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Friend
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10/09/08 03:03 PM
I WANNA BE A MANAGER new Report this article as Inappropriate to us !!!Login to Reply

I WANNA BE A MANAGER


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Friend
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10/09/08 03:03 PM
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Mark! how many manager's req. do you get every year? Is that 1-3. That's difficult to make a living for.
On the positives of being in the management-
1. You (really) know the future direction of the product, instead of hearing cooked direction.
2. You (really) know the product definition/architecture at higher level.
3. You can choose to do tech. work yourself and get the frills done by the team.
4. You get to see a percentage of product revenue. Your efforts directly translates into several-thousand dollars- not pennies :)
happy manager

anon
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10/09/08 03:03 PM
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As a manager, you can't give up the hands on technical role, especially in so called high-tech company. You may not need to understand all the details, but at least when you make the important decisions of your product, you need to understand what your team members say.

anon
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10/09/08 03:03 PM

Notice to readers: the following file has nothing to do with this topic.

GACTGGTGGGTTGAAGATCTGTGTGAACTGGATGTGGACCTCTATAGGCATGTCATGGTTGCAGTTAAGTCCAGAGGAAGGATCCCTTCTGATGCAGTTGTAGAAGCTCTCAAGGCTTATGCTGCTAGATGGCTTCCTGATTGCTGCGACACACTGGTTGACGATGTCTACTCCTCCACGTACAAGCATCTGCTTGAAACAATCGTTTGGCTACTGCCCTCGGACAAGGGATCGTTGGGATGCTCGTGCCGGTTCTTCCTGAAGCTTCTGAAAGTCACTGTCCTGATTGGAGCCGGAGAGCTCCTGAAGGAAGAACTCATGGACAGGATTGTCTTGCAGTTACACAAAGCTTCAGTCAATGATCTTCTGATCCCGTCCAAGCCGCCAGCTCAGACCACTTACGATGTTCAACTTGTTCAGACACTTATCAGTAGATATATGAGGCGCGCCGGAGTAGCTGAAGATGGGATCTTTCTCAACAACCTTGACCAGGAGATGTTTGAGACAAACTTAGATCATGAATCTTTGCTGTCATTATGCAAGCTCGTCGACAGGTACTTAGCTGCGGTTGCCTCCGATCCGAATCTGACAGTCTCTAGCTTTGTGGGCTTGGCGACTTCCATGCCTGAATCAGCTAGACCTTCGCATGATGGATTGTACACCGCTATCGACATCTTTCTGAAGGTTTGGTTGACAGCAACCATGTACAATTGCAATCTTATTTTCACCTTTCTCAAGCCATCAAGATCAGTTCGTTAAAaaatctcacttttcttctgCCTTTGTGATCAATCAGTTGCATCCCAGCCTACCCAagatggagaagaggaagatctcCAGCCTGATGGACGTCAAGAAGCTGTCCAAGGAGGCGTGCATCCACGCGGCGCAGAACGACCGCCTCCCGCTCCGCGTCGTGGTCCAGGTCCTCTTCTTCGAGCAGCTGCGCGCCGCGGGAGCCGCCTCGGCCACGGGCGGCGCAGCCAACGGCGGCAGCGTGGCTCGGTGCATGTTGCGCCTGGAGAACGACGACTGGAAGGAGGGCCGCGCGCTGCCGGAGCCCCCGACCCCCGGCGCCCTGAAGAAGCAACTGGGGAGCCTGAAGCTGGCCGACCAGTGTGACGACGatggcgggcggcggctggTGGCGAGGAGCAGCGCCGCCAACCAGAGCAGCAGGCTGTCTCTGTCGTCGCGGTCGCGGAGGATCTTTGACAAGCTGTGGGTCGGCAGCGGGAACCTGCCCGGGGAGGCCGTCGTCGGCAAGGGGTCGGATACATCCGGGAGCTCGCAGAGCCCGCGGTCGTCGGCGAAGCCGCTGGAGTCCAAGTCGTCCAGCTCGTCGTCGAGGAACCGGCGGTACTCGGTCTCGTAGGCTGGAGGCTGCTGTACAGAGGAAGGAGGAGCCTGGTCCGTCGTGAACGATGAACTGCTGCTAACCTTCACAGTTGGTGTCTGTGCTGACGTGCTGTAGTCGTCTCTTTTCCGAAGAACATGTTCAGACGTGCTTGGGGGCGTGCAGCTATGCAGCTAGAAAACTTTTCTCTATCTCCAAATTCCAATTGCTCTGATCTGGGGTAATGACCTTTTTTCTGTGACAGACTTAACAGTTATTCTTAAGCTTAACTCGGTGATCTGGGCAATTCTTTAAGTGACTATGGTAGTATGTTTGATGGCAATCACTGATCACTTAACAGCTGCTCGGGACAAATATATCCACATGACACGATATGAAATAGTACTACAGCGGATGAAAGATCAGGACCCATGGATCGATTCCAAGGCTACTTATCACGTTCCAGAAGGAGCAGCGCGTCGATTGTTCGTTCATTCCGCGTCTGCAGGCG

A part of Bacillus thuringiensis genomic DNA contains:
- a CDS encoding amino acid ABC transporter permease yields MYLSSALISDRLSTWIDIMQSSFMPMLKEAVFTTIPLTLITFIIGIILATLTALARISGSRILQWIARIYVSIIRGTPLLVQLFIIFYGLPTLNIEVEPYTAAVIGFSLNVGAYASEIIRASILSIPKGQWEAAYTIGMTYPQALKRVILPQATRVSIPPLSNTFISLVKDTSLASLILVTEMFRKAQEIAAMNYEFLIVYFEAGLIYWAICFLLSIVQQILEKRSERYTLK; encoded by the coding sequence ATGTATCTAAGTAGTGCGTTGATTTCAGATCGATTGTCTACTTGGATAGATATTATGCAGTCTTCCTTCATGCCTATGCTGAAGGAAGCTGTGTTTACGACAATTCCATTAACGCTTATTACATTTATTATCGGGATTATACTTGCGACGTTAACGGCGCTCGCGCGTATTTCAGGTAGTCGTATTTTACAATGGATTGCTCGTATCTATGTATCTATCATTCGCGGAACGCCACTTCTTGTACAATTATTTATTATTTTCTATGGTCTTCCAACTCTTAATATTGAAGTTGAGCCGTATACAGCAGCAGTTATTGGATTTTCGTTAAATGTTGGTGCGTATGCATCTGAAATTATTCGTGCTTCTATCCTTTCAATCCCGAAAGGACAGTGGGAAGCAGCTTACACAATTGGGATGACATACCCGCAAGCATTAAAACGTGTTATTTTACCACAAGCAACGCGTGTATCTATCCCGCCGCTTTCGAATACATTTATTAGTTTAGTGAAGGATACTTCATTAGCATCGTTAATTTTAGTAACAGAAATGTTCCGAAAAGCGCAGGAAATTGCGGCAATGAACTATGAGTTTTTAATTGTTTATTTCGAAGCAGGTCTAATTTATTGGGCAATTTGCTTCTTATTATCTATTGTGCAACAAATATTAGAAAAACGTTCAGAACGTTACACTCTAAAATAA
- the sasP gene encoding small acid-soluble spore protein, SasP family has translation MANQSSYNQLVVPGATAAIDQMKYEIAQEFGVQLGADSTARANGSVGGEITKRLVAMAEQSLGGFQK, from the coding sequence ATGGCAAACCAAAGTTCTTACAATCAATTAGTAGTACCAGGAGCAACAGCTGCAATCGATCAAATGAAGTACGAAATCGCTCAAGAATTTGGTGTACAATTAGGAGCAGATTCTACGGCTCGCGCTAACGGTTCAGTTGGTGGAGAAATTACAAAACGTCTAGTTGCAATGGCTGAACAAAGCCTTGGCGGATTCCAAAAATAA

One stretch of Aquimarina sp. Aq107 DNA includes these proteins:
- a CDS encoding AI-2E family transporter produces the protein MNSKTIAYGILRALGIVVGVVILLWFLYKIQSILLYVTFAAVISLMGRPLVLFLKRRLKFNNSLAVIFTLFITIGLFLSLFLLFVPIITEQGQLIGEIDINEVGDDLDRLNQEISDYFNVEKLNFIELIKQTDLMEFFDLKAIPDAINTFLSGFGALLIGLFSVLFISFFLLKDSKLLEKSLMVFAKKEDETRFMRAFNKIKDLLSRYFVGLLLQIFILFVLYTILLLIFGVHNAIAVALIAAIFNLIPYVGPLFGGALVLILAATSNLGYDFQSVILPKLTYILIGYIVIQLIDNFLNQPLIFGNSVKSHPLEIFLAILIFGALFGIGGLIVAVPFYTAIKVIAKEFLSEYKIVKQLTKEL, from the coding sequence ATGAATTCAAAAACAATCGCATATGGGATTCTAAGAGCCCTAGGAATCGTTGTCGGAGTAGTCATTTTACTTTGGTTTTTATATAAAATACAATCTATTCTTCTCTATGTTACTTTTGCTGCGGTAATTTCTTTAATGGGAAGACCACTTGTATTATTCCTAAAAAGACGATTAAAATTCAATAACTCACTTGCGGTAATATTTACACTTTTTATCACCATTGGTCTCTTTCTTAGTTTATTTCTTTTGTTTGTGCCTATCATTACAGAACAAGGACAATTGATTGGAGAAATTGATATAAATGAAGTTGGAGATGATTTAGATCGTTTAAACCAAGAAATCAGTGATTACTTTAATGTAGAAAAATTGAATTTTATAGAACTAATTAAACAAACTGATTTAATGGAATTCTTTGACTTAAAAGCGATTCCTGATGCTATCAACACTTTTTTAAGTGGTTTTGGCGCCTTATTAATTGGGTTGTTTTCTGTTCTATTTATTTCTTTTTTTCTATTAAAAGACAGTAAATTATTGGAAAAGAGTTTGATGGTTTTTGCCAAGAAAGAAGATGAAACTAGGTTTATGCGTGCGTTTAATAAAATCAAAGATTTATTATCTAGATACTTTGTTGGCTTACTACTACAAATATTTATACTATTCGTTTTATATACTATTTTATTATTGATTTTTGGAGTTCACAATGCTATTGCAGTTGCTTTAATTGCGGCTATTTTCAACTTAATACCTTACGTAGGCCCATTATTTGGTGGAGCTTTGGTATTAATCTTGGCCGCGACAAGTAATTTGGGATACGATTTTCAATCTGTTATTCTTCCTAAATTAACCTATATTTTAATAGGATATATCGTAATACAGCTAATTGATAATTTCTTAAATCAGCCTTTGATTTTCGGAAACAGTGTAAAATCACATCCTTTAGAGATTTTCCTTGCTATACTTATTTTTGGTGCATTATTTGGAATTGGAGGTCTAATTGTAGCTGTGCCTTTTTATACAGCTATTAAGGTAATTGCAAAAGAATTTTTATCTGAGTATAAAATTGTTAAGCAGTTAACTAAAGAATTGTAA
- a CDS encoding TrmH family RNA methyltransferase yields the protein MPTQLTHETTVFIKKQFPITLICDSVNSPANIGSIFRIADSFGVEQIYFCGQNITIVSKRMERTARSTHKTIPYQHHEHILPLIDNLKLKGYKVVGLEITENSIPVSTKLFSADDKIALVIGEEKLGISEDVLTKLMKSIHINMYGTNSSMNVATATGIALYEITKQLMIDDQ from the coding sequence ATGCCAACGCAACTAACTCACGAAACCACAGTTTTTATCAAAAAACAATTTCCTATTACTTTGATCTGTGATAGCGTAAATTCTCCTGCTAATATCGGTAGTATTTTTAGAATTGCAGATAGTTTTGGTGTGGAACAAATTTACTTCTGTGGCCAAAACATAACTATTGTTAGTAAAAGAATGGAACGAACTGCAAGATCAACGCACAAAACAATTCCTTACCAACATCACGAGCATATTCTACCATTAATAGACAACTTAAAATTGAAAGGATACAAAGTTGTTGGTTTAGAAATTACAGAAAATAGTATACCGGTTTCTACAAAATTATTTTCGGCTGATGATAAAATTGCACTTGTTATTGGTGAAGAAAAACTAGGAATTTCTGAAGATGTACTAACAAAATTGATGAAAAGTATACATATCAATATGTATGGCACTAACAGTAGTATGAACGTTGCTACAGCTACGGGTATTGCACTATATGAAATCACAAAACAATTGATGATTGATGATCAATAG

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Mark, you make it seem like high tech. managers go thru unreasonable business pressure, do only people management and get only 1 penny more than most engineers. Please tell this to Art, Rajiv, Walden and Mike, If they were as wise as you are, they would be sitting in the cube and writing and testing their code.
-My 2 pennies.

Sanjay
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10/09/08 03:03 PM
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Its good to always have another perspective. And I can agree that behind every position there should be a motivation and skills to succeed in that role. To manage a bunch of engineers can be difficult and require the most skill full people management. In today's world, I feel that successful teams are built with what Peter Drucker called "knowledge workers." And to tell knowledge workers what to do or to justify demands of upper level management can be difficult.
I'd say this article is makes one realize the challenges of being a manager which I certainly see in the mid-level managers.
Thanks and best.
-sanjay

Rohit Priyadarshi
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10/09/08 03:03 PM
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I believe that Mark is asking to understand yourself., and then decide on what role fits you, not what someone else tells you, or what sounds "glamorous". Art, Rajiv, Walden and Mike did what they probably felt deep inside them, but not because they became "chance" managers since someone was pushing them. You need a deep seated desire and will to push yourself to achieve it, whatever goals might be. Do you dream of being the head of a successful company, or do you desire that you invent the greatest algorithm to solve the toughest problem in this world? It may seem that the society ends up measuring you based on how many people you “command”(resource allocation, layoff-list etc!), hence the (!)logical conclusion may be to move towards management.
I believe that you must look at how many lives you can improve, and then you may be regarded as a leader. Being in a management or technical side becomes irrelevant at that point. -- my 2 cents :)


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